We as Americans, as human beings, should open our minds to the recent scientific findings in the subject of Sexuality and Gender. It is also important that we know that sexual organs are in no way related to gender identity (Other than Imposed Culteral Norms). Our Sexual Rolls are more nurture than nature and Sexuality is Just the inverse.
    This Day of Remembrance Should remind us how far we have come as a community and encourage All LGBT and Straights to further educate ourselves in understanding the 3rd Sex. there are perhaps millions of XX males and XY females living in the United States today. Stop Ignorance based Violence!

    @Jethro_Aryeh

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  4. This is a great post about the longforgotten "T" in the GLBT movement...being lumped into a group of sexualities hasnt always fared well for Transgendered people, and I have known many who dont take to kindly to that...but never the less, they need us and ultimately we'll need them...whether people in general realize or not that Transgenedered people arent a "sexuality" since they can be Straight/Gay/Bisexual themselves or not...we cant/wont give up on them..its hard enough dealing with a small part of you, your sexuality, then having to deal with a major part of you your gender...I know we'll make great strides in the coming decade and beyond..and they'll be right there with us as we do :) for their sake and ours

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  5. Thanks Jethro! You are correct in what you just wrote.It's good to see that many of us do our "homework" regarding why and how we develop as different human beings. To some in this society, all of the proof in the world that can be proven won't be enough. We learn to live by what we're taught by society, old prejudices and outdated "morals" more than by what is reality. Like the old saying goes " To he that believes, no proof is necessary, to he who does not, no proof is enough". We live in a world where people take "The God's truth" as made by man and nothing more. There is more. It's why we'll have our rights. All of us.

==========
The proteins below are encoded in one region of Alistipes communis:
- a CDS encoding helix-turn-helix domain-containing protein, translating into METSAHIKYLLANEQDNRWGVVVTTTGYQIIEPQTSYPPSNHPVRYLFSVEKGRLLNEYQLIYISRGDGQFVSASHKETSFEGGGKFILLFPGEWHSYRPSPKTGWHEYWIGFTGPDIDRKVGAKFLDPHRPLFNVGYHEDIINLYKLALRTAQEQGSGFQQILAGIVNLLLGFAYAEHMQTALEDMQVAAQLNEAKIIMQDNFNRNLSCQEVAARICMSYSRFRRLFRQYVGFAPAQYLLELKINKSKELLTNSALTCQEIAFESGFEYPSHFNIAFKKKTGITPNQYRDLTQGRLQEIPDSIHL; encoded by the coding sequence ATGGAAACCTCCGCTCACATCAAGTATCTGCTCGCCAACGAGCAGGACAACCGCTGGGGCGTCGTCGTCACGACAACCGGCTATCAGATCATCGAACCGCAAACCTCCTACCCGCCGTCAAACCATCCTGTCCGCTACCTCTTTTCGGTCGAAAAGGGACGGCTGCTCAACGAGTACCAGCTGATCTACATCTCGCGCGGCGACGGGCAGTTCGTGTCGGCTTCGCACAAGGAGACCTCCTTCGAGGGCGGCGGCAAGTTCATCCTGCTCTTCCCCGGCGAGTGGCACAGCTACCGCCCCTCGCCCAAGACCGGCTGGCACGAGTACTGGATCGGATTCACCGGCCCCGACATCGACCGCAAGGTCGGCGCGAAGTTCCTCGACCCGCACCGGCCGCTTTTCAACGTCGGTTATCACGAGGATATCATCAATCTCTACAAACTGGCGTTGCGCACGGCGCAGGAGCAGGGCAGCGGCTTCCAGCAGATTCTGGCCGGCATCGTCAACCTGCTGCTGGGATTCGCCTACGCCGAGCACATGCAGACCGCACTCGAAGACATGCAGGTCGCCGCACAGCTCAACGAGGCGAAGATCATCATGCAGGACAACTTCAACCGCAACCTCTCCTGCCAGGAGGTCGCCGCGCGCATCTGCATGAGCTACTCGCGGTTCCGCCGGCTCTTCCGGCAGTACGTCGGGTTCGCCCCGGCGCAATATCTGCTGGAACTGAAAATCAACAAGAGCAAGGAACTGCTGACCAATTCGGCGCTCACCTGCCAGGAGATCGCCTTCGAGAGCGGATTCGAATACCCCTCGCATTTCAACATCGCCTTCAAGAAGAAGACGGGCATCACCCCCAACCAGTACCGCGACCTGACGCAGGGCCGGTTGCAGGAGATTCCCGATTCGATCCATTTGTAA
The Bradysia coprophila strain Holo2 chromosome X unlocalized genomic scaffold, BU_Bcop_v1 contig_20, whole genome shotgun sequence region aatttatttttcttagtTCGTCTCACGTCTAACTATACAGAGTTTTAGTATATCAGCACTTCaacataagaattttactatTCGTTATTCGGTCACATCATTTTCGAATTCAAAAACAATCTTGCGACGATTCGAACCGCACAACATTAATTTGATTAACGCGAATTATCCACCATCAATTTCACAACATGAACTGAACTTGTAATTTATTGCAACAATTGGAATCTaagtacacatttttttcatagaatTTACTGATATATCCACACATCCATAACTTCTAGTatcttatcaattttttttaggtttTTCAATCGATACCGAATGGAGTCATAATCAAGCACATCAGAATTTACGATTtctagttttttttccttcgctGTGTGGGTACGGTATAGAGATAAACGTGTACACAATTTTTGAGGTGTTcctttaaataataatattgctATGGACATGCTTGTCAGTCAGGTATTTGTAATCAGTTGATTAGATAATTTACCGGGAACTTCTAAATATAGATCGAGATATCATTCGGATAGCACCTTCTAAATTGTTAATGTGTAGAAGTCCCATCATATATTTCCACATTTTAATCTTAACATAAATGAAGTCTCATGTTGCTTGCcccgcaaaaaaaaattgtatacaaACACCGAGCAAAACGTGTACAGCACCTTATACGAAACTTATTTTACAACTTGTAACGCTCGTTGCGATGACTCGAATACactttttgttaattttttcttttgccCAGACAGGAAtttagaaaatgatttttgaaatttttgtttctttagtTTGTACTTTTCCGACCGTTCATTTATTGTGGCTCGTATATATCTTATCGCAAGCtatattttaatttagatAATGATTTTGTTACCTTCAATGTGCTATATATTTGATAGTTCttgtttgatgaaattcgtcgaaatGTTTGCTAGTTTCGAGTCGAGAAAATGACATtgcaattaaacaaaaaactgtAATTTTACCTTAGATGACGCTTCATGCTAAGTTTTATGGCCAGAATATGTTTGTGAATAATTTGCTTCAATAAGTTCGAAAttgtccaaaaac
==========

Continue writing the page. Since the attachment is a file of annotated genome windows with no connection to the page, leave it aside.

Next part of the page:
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  6. Jeff, you're even deeper than most know. It's lovable the way so much more comes out of people than what 160 characters on twitter can do. You're way ahead of those that are older than you. You care. It's what makes me and others like yourself, jethro and Everett, work as hard as we do, each in our own way. The one thing that I look forward to is that we will have our equal rights.Might take some time, but we will.

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  7. efectivamente esto me hace pensar en las veces que he notado incluso dentro de la comunidad se les hace burla a los transexuales, aunque no es tan extremo creo que esto ilustra muy bien que esto debe cesar aunque sea en un grado muy mínimo.
    Yo personalmente no me burlo, sólo uso el término "vestida" que me hizo reflexionar y espero que no lo consideren ellas mismas ofensivo.
    Y de trato muy directo, solamente he convivido con uno, que dejó de serlo pero me contó sus experiencias y le estoy muy agradecido porque él fué de los que más me enseñó al principio sobre el ambiente y me llevó por primera vez a un antro gay.
    donnow, I just felt like sharing that...

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  8. Si te hiso pensar, entonces se que esto en el camino corecto. Gracias por poner de tu parte. Como sabes, en este mundo, es muy dificil aveces de enfrentar a los que nos odian. Pero siempre siguiremos palante! Thanks for sharing your thoughts.

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  9. After 12 years I never thought I would be able to live as myself. I was forced to cover up my transgendered side. In 2008 I took it upon myself to gain that part of my life back. This time around I am single and when I go out I am by myself most of the time. I run into many different people everyday. The thing I have gotten used to is having my picture taken with people using cam phones. Also I know there could be dangers each time I live the house. I am very cautious about people I meet, especially men. I have big trust issues with men. My heart aches for the ones who have been killed and I pray that it will not happen to me, but I can't stop my life because of a few bad apples in the world.

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  10. Thanks for sharing part of your story, as I know there is always a lot more. It's why I fight as much as I can for what I believe in. I'm glad you are at a point in your life where you can be comfortable with yourself. The LGBT life can be quite hard sometimes. It's even harder for the Transgender community. While many think "being a man" is the traditional "Jock with 5 kids" I believe it's having the strength to know and be who your are. I appreciate your comment and insight. Feel free to drop by whenever you wish.